 Nausea, lightheadedness, dizziness, abdominal
Slide 20
pain, insomnia, confusion, dry mouth
 Doses higher than 10 mg/day may cause more
severe adverse effects, such as hypertensive
crisis

12

Presynaptic Dopamine Release
Enhancer

Amantadine (Symmetrel)
 Indirect-acting
 Causes release of dopamine from storage sites at
Slide 21
the end of nerve cells that are still intact
 Blocks reuptake of dopamine into the nerve
endings, allowing more to accumulate both
centrally and peripherally
 Does not stimulate dopamine receptors directly
Amantadine (Symmetrel)
 Used early in the course of the disease
Slide 22
 Usually effective for only 6 to 12 months
 Also used as an antiviral for influenza virus
infection

13

COMT Inhibitors

Indirect-acting
 Tolcapone (Tasmar) and entacapone
(Comtan)
Slide 23
 Inhibit COMT, the enzyme responsible for the
breakdown of levodopa, the dopamine
precursor
 Prolong the duration of action of levodopa;
reduce wearing off phenomenon
Tolcapone (Tasmar)
 Has caused severe liver failure
Slide 24
 Requires monitoring of liver enzymes
 Not used unless other drugs do not work

14

Direct-Acting Dopamine Receptor
Agonists

Nondopamine dopamine receptor agonists
 Ergot derivatives (bromocriptine and pergolide)
 Nonergot drugs (pramipexole ropinirole
Slide 25
pramipexole, ropinirole,
apomorphine)
 Dopamine replacement drugs
 Levodopa, carbidopa, carbidopa-levodopa
(Sinemet)
Nondopamine dopamine receptor agonists
 Ropinirole (Requip)
• Newer, nonergot
Slide 26
• Used for PD and restless leg syndrome
 Apomorphine (Apokyn)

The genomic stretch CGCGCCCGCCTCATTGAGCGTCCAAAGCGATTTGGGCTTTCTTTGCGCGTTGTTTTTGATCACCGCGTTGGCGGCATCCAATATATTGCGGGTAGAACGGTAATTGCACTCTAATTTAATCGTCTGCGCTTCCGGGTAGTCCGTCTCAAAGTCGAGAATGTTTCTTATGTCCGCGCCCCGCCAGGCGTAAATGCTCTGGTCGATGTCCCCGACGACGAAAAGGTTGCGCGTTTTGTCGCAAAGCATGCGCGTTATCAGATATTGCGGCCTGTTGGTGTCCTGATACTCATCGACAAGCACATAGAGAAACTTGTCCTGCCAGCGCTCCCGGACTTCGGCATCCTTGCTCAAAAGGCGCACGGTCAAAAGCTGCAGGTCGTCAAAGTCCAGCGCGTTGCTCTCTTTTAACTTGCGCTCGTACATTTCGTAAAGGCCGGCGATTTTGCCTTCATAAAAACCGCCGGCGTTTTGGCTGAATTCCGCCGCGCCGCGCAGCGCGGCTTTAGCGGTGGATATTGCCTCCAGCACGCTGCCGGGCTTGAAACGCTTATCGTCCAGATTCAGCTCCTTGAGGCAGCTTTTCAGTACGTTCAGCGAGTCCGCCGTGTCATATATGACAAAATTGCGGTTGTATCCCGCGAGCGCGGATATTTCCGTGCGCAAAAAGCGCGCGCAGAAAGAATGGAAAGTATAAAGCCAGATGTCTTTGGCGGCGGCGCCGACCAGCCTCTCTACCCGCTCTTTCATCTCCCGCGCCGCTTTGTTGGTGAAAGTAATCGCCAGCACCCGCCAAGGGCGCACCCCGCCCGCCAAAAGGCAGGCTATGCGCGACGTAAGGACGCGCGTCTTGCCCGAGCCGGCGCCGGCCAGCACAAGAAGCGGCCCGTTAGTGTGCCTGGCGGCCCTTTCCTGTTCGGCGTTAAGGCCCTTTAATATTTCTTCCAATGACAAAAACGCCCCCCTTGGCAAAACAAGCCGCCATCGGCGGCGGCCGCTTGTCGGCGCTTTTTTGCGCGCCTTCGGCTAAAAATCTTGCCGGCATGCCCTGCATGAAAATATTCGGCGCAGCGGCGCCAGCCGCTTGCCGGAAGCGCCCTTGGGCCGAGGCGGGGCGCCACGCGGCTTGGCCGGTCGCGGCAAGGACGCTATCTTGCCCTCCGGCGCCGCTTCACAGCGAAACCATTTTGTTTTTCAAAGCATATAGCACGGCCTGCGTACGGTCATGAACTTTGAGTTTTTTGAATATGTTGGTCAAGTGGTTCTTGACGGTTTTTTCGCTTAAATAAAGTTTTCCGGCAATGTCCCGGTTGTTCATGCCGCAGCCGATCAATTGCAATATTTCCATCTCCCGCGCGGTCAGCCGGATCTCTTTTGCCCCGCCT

• Newer, nonergot dopamine agonist
• Subcutaneous injection

15

Direct-Acting Dopamine Receptor
Agonists (cont’d)

Direct-acting
 Bromocriptine (Parlodel)
Di tl ti l t d i t
Slide 27
 Directly stimulate dopamine receptors
 Activate dopamine receptors and stimulate
production of more dopamine
 Pergolide (Permax) is another direct-acting
drug

16

Dopamine Replacement Drugs

Replacement drugs (presynaptic)
 Work presynaptically to increase brain levels of
dopamine
Slide 28
 Levodopa is able to cross the blood-brain barrier,
and then it is converted to dopamine
 However, large doses of levodopa needed to get
dopamine to the brain also cause adverse effects
Replacement drugs
 Carbidopa is given with levodopa
 Carbidopa does not cross the blood-brain barrier
Slide 29
blood and prevents levodopa breakdown in the
periphery
 As a result, more levodopa crosses the
blood-brain barrier, where it can be converted
to dopamine

17

Anticholinergic Therapy

Anticholinergics block the effects of ACh
 Used to treat muscle tremors and muscle
rigidity associated with PD
Slide 30
 These two symptoms are caused by excessive
cholinergic activity
 Does not relieve bradykinesia (extremely
slow movements)

18

Anticholinergic Therapy (cont’d)

Ach dominates because of the imbalance of
dopamine
 As a result, overstimulation of the cholinergic
Slide 31
excitatory pathways occurs
 Muscle tremors and muscle rigidity
 Cogwheel rigidity
 Pill-rolling movement of fingers and head bobbing
while at rest
benztropine mesylate (Cogentin)
 Also used to treat extrapyramidal symptoms
caused by use of antipsychotic drugs
Slide 32
 Trihexyphenidyl (generic only)
 Antihistamines also have anticholinergic
properties
 diphenhydramine (Benadryl)

19

Anticholinergic Therapy:
Indications

Used in the treatment of PD to cause smooth
muscle to relax, resulting in reduced muscle
rigidity and akinesia
Slide 33
 Also used to treat drug-induced
extrapyramidal reactions to certain
antipsychotic drugs

20

Anticholinergic Therapy:
Adverse Effects

Drowsiness, confusion, disorientation
 Constipation, nausea, vomiting
Slide 34
 Urinary retention, pain on urination
 Blurred vision, mydriasis, photophobia, dry
skin
 Decreased salivation, dry mouth